Why does Israel need the security fence?
Friday 13th Feb 2004
1) Three years ago, Israel and the Palestinians seemed on the path towards peace. Yet Yasser Arafat rejected this path and started a campaign of terror, which has claimed over 900 Israelis lives to date, including 109 children, and wounded more than 5000 Israelis. Ordinary settings like buses and malls have become targets for Palestinian suicide bombers.
2) Still today, the Palestinian leadership refuses to fulfill its commitment to fight terror as outlined in the “Road Map.” As long as Palestinian leadership refuses to follow its obligations, and as long as the killing of innocent Israelis continues, the State of Israel is forced to take a defensive stand. It is Israel’s right and responsibility to provide security for its citizens.
3) The decision to construct a security fence is one which Israel has arrived at with great reluctance. However, an overwhelming majority of Israelis from all points of the political spectrum have come to the conclusion that it is unfortunately now a necessity.
4) The fence is a temporary measure against an immediate threat, and is not ideologically or politically motivated. It is not intended to establish a border, but rather to create a terror free environment in which a border can be agreed through negotiations. Furthermore, it does not change the status of the land, its ownership, nor the legal status of the residents of these areas.
5) The fence is entirely legal under international humanitarian law. This specifically allows for territory to be requisitioned for temporary security purposes, as long as 1) there is a clear security need, 2) there is no infringement on the owner’s rights and 3) full compensation is paid to the owners of the land. All of these requirements are met in this instance.
6) If Palestinian attacks were to stop, the fence would no longer be necessary. In the past, Israel has dismantled expensive security structures in the Sinai and later in the West Bank when a perceived opportunity for peace and diplomatic agreements required such steps.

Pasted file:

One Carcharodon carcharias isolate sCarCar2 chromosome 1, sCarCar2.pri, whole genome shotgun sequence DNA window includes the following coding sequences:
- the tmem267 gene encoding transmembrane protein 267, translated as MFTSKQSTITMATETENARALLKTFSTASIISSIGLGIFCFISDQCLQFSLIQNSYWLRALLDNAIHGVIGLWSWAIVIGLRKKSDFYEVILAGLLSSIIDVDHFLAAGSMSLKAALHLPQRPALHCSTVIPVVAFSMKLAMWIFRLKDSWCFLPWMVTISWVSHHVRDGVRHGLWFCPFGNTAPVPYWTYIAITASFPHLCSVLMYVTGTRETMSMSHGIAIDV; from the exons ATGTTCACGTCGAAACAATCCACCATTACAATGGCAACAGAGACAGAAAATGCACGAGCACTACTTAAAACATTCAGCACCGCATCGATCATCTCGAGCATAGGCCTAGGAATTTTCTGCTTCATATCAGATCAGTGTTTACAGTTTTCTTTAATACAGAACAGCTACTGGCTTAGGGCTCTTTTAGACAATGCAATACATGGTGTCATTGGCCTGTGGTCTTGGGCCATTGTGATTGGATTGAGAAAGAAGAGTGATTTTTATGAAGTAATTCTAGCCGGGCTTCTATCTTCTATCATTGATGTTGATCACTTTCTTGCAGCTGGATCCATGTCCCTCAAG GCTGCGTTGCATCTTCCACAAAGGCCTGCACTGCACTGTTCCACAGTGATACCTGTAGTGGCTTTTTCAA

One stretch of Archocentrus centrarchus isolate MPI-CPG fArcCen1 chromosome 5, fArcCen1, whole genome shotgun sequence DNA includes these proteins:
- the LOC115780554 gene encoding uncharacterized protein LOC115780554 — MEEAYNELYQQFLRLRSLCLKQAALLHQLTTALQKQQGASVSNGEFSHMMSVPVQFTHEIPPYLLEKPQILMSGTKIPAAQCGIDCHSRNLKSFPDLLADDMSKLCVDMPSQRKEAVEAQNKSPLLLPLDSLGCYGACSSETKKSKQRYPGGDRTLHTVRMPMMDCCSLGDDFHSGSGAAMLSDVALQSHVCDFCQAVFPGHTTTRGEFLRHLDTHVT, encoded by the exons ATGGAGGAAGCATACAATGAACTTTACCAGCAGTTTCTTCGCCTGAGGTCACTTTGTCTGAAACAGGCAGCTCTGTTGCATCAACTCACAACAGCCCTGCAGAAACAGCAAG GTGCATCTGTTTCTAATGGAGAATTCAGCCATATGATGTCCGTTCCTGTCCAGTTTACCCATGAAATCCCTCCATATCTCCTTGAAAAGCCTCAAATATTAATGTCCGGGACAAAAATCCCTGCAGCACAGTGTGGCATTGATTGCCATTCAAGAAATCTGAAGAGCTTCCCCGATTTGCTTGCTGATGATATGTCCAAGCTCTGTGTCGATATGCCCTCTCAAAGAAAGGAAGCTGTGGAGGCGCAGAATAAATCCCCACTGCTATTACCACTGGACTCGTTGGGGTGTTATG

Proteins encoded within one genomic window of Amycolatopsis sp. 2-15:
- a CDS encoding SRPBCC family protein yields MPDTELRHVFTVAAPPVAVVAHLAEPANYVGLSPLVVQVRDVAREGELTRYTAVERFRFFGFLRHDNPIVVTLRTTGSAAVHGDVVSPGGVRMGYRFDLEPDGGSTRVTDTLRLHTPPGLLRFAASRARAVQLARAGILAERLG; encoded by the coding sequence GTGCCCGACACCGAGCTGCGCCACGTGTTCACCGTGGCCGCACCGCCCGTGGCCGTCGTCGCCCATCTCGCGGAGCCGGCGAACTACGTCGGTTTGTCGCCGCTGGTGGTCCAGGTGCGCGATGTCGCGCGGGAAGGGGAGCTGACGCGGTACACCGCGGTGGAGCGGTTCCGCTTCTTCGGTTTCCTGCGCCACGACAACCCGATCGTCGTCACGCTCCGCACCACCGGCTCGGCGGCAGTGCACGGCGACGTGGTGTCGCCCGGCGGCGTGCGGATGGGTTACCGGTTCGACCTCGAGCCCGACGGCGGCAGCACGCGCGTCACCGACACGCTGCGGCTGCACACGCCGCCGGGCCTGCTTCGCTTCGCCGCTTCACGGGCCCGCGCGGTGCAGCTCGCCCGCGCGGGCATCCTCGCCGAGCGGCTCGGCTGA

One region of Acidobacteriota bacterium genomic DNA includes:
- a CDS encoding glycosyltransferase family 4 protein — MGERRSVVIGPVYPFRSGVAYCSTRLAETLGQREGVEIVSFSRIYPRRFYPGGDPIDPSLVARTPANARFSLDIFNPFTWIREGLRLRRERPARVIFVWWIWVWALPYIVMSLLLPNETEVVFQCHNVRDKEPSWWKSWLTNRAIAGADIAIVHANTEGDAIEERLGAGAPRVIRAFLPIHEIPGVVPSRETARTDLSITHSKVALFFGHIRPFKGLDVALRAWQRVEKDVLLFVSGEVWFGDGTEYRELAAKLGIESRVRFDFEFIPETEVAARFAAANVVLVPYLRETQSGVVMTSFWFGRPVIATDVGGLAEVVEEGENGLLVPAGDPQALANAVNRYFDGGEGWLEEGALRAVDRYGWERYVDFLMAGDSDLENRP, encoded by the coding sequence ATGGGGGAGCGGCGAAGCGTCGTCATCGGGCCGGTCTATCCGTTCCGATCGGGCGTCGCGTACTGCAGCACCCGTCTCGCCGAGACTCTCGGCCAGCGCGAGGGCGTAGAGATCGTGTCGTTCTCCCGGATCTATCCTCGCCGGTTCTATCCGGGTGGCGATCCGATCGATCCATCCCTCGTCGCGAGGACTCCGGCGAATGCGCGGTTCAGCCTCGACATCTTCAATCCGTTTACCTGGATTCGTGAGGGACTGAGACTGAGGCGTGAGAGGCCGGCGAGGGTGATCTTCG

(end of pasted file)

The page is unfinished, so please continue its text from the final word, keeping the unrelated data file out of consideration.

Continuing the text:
7) The concept of a security fence is both tried and tested. A similar fence in the Gaza Strip has ensured that almost no terrorists have succeeded in penetrating into Israel.
8) In fact, in those areas of the West Bank where a fence has been constructed, a reduction in terrorist attacks is already evident. For, example, the city of Hadera, situated in the heart of Israel, has suffered a series of murderous suicide bombings coming from the West Bank. Since the construction began on the northern sector of the security fence, which shields the region of Hadera, there has been a substantial period of tranquility. This same improvement is true for other Israeli cities and communities now safeguarded by the fence.
9) It has been suggested that Israel should have constructed the fence along the so-called ‘Green Line’. Notwithstanding the fact that the ‘Green Line’ has never represented an international boundary, such a claim misunderstands the aim of the fence, which is to frustrate acts of terrorism directed against Israeli population centres. The route has been defined solely by security and topographical needs - for example, using elevated land in order to provide greater vision and protection - and only affects 1.7% of the West Bank area.
10) It is erroneous and misleading to term it a “wall". In fact only 5% of its length is made of concrete, in those areas where Palestinian terrorists can, and have, shot at Israeli civilians on roads or in nearby towns.
11) Israel knows that at all times the rights of civilians to protection from terrorism have to be weighed against the rights and interests of local populations. The use of public and unused lands has been of the highest priority. In the relatively limited number of circumstances where this has been impossible, compensation matching the properties' value is provided for the use of the land and any damage to trees and crops. In addition, owners of agricultural land are also provided with compensation for the full value of their crop yield for as long as the property will need to be used.
12) Dozens of agricultural gates have already been established along the route of the fence to enable farmers to continue cultivating their lands. In addition, new crossing points have been added for Israeli and Palestinian pedestrians and vehicles, and the transfer of goods.
13) All residents have the opportunity to file a petition directly with the Israeli Supreme Court to submit objections. In numerous cases, the authorities and the complainants have reached mutual agreement regarding alterations of the path.
14) Any comparison with the Berlin Wall is false and malicious. Unlike that wall, it does not seek to divide one people and curtail freedoms. Rather it aims to separate two peoples who are in conflict, to prevent suicide bombers from targeting innocent civilians, and so create a terror-free environment in which finally the two sides can move towards a peaceful settlement.
15) There would have been no need for a security fence had there not been an orchestrated campaign of terrorism that targets Israeli men, women and children. Israel's desire to protect these innocent lives provided its only motivation for establishing the Security Fence.
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